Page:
The Paired Paradoxes of GGM’s Magic Realism
Space and Time
If I had to select my favorite writer based on space management and description, I would probably think of Honoré de Balzac, or would have nearly no preference for any writer in Latin American literature. Again, if I had to raise the same concern for a selection based on time management, I then would choose García Márquez, whom I consider the Master of Masters in literary time management. Although Cortázar had written Rayuela to create a novelistic gender that could be read in any order with consistency, García Márquez manages time in such a fashion that present and past and past and future are linked through many years of solitude, of resemblance in the making of history. On the other hand, for literary space management, García Márquez conveys a flat description as what the recent world in One Hundred Years of Solitude looks like; thus, that envisioning such a recent world with large stones resembling prehistoric eggs is left to the reader’s imagination, at least, partly. In the narration of dynamic action, García Márquez embeds description with a nuanced perception on action, as in Chronicle of a Death Foretold and No One Writes to the Colonel, in particular, and clearly in each one of his writings. However, the best combination of description embedded in the dynamic action of magic realism is in the Autumn of the Patriarch and his many shorter novels, such as Leaf Storm, and in his short stories. Because of dynamic action implies, both movement and living time, it implicitly represents a nuance of space and time.
Love and Passion
Lovers in the Love in Time of Cholera care more about true love than they do about passion, and dream of reviving old times, as they realize their love. However, love and passion are more physical in One Hundred Years of Solitude… True love is normally physical, and just Jorge Isaacs has made a masterpiece of Maria’s platonic love, which results in her death, as a dreamt love, never realized, which turns into a hysteric compulsive disease… But love is so physical in García Márquez’s masterpiece, that the reader can sense the smell of the lovers and the heat of their bodies through his narration. Even incest scatology provides a mix of passion and luster. Furthermore, in One Hundred Years, love is no so tide to social concerns, because it is tenderly mixed with passion, even denying class or tradition, although it does in Chronicle, where the loss of virginity represents one of the novel’s leit motif, as a cultural issue in a Northern Colombian town. But in contrast, the gay sex between two army men presented in The Autumn probably points out some of the dictators [from the real world] targeted in the book, which is presented with a sordid language and shocking morbidity, and not as Christian love or physical love between a man and a woman. There is, however, no reference to Sodom and Gomorrah or anyone frozen into a salt statue.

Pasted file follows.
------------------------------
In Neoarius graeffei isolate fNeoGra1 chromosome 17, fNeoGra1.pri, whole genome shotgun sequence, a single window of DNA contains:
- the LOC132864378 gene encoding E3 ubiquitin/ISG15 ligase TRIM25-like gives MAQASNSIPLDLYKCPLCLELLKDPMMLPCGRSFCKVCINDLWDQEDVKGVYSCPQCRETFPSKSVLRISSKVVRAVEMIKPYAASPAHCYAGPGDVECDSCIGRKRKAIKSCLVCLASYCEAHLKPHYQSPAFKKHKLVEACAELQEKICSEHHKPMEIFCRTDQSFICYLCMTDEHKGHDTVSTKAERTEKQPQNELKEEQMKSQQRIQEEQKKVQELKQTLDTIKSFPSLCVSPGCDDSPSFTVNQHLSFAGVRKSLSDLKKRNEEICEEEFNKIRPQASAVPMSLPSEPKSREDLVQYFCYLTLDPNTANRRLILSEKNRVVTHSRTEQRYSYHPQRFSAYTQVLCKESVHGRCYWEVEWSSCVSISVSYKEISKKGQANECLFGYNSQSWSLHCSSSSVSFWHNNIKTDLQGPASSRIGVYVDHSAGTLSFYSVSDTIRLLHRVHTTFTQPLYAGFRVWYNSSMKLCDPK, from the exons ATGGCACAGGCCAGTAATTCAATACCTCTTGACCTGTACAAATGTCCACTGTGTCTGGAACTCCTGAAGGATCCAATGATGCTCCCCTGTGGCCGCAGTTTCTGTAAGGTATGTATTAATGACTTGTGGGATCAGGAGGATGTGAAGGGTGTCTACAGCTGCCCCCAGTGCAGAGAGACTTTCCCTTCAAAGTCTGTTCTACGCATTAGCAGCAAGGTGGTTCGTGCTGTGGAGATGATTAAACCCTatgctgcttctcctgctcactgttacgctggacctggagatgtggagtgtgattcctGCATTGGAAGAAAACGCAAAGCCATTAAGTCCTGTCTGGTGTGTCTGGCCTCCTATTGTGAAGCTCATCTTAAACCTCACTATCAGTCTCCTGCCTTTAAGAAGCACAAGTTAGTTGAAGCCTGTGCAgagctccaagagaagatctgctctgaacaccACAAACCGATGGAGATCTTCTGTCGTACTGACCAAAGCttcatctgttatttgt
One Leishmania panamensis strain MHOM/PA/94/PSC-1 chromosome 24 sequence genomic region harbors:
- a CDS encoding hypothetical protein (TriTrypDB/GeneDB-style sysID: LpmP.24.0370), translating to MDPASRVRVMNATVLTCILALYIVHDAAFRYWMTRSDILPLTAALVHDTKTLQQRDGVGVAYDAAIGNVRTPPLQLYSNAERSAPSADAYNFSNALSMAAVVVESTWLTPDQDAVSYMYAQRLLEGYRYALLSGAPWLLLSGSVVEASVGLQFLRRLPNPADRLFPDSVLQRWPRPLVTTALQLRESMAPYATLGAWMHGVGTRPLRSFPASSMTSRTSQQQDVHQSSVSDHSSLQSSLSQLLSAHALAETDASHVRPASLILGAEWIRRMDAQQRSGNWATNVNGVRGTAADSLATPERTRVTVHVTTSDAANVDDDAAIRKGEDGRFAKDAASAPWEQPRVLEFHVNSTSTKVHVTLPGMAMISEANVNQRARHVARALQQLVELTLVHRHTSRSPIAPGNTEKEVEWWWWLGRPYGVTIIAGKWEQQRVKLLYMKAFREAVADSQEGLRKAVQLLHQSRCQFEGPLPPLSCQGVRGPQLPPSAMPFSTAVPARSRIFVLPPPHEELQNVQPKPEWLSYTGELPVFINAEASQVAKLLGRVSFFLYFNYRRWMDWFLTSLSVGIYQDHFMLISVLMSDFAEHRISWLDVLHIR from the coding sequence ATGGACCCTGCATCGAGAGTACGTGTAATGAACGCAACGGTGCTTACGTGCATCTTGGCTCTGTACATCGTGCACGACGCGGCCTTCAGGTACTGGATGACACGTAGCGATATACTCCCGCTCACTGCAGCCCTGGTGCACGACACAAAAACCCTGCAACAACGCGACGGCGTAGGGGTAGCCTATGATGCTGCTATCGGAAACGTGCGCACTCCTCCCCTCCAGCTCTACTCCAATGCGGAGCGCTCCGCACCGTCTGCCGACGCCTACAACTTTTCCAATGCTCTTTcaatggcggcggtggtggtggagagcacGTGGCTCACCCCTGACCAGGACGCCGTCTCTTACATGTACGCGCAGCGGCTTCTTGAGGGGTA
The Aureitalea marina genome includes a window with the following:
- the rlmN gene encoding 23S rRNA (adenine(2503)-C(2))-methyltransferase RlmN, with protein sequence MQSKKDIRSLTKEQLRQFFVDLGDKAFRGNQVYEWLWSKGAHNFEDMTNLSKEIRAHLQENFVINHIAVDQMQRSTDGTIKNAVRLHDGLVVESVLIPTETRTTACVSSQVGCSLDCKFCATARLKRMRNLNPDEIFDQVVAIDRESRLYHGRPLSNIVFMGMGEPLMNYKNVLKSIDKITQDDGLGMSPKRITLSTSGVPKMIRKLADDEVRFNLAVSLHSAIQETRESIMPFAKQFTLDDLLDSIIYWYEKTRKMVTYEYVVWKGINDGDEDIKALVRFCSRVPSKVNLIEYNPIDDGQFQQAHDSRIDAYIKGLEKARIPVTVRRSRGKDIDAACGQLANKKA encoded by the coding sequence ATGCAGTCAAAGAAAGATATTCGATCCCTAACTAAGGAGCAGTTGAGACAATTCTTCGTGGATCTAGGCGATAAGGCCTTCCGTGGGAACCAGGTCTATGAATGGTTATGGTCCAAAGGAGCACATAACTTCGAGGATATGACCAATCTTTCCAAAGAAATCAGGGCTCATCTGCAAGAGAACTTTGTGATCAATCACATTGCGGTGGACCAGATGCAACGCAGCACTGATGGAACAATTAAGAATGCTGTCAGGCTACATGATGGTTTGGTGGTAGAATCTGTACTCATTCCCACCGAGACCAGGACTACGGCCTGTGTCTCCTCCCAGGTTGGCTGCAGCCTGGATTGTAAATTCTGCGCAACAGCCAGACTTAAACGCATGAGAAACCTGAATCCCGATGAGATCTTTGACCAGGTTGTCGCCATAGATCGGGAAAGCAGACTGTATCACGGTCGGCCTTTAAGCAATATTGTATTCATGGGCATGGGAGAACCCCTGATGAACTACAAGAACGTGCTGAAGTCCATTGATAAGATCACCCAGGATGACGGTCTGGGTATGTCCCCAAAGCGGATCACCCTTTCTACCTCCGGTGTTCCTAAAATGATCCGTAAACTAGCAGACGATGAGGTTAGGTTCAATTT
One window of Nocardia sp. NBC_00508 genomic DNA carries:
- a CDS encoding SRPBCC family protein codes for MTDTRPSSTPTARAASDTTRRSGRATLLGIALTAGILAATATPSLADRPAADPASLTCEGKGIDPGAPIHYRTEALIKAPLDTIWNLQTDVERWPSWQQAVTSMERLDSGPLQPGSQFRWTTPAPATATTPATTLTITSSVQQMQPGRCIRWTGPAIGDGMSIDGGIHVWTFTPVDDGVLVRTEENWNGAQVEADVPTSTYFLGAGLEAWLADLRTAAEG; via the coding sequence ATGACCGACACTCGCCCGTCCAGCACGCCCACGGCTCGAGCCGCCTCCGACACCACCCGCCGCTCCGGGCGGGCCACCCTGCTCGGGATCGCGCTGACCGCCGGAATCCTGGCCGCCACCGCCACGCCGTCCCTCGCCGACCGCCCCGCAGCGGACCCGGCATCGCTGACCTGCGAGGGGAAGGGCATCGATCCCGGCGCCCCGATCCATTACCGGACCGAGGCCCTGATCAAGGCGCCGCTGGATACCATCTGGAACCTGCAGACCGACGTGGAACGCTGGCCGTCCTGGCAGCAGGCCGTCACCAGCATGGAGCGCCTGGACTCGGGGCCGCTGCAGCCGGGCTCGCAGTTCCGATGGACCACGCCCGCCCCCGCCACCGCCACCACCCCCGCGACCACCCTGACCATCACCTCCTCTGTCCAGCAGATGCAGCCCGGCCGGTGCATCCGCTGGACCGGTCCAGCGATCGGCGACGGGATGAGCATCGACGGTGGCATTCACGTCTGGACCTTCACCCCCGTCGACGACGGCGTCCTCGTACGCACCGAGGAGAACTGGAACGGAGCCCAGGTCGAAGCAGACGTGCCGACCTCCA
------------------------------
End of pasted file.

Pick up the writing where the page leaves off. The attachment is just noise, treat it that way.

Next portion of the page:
Race and Ethnicity
Gypsies, black slaves, purely white Spaniards, European explorers, Creoles, mulattoes, baboons, and other examples of ethnic diversity occur in the writings of García Marquez. Ethnicity is shown more culturally than as the physical characterization of an actor in his writings, but there are some clear ethnic descriptions, easily representing the relaxed perception and tolerance of race and cultural ethnic diversity in a Latin American country.